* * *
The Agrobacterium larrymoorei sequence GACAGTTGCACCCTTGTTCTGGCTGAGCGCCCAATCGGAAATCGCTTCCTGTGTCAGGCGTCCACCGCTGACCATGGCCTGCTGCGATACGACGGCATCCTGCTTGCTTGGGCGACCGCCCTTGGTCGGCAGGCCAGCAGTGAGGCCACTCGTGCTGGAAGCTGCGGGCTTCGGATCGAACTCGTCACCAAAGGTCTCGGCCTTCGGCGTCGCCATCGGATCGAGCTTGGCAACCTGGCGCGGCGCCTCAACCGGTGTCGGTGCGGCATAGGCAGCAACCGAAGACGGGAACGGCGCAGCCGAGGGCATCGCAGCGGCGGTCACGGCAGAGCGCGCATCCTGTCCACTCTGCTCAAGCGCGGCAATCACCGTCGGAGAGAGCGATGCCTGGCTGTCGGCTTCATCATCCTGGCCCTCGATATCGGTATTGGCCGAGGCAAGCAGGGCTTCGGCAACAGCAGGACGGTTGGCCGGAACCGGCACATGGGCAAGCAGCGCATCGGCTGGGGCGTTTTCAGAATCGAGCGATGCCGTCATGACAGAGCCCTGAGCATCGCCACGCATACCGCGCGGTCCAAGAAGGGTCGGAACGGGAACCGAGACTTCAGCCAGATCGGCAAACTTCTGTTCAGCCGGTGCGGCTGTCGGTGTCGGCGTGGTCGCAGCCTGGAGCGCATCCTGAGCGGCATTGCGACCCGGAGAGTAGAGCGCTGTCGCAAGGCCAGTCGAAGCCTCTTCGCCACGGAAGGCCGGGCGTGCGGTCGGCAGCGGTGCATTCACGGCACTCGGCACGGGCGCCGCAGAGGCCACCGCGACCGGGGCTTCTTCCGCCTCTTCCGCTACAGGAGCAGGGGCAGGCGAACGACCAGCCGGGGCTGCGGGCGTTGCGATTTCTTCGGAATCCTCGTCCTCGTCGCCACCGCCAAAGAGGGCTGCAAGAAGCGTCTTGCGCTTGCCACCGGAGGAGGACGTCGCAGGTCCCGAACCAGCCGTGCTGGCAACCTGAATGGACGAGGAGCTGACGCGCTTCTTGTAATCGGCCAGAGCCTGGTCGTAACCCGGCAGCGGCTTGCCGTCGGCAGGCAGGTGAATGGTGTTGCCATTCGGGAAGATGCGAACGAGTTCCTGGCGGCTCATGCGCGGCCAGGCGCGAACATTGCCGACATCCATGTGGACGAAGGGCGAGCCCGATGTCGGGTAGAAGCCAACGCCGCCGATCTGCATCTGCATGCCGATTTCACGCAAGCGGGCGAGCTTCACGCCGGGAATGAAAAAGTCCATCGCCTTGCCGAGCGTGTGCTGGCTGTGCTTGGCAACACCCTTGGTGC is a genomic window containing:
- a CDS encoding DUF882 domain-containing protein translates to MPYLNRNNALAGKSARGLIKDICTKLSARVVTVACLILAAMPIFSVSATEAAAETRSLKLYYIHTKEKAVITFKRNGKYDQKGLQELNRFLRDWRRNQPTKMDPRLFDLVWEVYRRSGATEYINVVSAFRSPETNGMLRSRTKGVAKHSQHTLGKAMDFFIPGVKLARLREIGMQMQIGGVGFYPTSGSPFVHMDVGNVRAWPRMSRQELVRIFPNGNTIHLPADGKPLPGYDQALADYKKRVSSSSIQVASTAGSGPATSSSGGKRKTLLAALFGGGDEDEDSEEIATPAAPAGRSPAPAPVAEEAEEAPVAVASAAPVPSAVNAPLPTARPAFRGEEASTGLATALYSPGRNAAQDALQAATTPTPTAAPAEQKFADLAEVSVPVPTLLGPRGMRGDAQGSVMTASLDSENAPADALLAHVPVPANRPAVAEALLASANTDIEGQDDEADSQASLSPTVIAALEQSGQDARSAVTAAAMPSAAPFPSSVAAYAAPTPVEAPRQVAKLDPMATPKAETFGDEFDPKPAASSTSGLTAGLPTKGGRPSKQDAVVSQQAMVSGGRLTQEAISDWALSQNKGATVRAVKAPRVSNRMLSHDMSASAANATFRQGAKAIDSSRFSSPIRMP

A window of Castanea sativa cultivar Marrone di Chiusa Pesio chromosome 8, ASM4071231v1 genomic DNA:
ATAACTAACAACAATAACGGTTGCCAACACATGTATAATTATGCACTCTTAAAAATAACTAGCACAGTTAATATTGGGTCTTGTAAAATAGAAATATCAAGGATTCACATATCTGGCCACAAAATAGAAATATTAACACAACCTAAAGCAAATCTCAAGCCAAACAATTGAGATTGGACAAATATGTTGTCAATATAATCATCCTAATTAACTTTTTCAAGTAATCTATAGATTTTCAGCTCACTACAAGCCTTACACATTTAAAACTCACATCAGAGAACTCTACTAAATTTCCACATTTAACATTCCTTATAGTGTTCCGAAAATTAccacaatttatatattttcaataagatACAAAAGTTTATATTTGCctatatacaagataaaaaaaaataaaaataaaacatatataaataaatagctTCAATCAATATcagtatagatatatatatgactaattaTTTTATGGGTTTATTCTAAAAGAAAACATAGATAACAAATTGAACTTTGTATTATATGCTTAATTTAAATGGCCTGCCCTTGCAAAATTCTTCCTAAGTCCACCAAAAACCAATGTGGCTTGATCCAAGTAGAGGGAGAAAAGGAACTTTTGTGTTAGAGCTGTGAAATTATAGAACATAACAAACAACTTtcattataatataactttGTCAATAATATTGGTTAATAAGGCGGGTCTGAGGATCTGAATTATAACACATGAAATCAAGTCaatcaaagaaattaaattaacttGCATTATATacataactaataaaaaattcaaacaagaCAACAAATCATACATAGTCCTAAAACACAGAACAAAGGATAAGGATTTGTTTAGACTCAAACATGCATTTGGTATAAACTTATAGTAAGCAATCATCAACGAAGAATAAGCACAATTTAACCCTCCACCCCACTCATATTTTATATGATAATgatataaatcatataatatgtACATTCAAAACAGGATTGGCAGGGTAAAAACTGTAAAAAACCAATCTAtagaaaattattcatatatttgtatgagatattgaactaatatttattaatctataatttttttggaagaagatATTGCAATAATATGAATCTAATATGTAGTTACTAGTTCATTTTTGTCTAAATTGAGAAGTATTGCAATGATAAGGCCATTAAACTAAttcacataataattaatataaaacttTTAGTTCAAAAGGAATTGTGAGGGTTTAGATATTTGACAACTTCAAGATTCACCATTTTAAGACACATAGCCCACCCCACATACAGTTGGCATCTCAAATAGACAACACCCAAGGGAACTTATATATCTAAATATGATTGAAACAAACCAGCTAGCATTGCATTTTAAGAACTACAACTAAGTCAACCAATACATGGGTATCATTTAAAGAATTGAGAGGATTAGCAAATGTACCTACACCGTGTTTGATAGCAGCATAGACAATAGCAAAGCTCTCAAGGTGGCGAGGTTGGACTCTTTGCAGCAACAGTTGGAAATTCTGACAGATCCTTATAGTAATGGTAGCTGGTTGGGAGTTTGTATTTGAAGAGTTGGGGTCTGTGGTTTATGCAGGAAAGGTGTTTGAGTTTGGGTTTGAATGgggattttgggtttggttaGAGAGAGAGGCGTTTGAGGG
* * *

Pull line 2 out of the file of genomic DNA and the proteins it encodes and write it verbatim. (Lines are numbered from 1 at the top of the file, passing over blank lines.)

- a CDS encoding DUF882 domain-containing protein translates to MPYLNRNNALAGKSARGLIKDICTKLSARVVTVACLILAAMPIFSVSATEAAAETRSLKLYYIHTKEKAVITFKRNGKYDQKGLQELNRFLRDWRRNQPTKMDPRLFDLVWEVYRRSGATEYINVVSAFRSPETNGMLRSRTKGVAKHSQHTLGKAMDFFIPGVKLARLREIGMQMQIGGVGFYPTSGSPFVHMDVGNVRAWPRMSRQELVRIFPNGNTIHLPADGKPLPGYDQALADYKKRVSSSSIQVASTAGSGPATSSSGGKRKTLLAALFGGGDEDEDSEEIATPAAPAGRSPAPAPVAEEAEEAPVAVASAAPVPSAVNAPLPTARPAFRGEEASTGLATALYSPGRNAAQDALQAATTPTPTAAPAEQKFADLAEVSVPVPTLLGPRGMRGDAQGSVMTASLDSENAPADALLAHVPVPANRPAVAEALLASANTDIEGQDDEADSQASLSPTVIAALEQSGQDARSAVTAAAMPSAAPFPSSVAAYAAPTPVEAPRQVAKLDPMATPKAETFGDEFDPKPAASSTSGLTAGLPTKGGRPSKQDAVVSQQAMVSGGRLTQEAISDWALSQNKGATVRAVKAPRVSNRMLSHDMSASAANATFRQGAKAIDSSRFSSPIRMP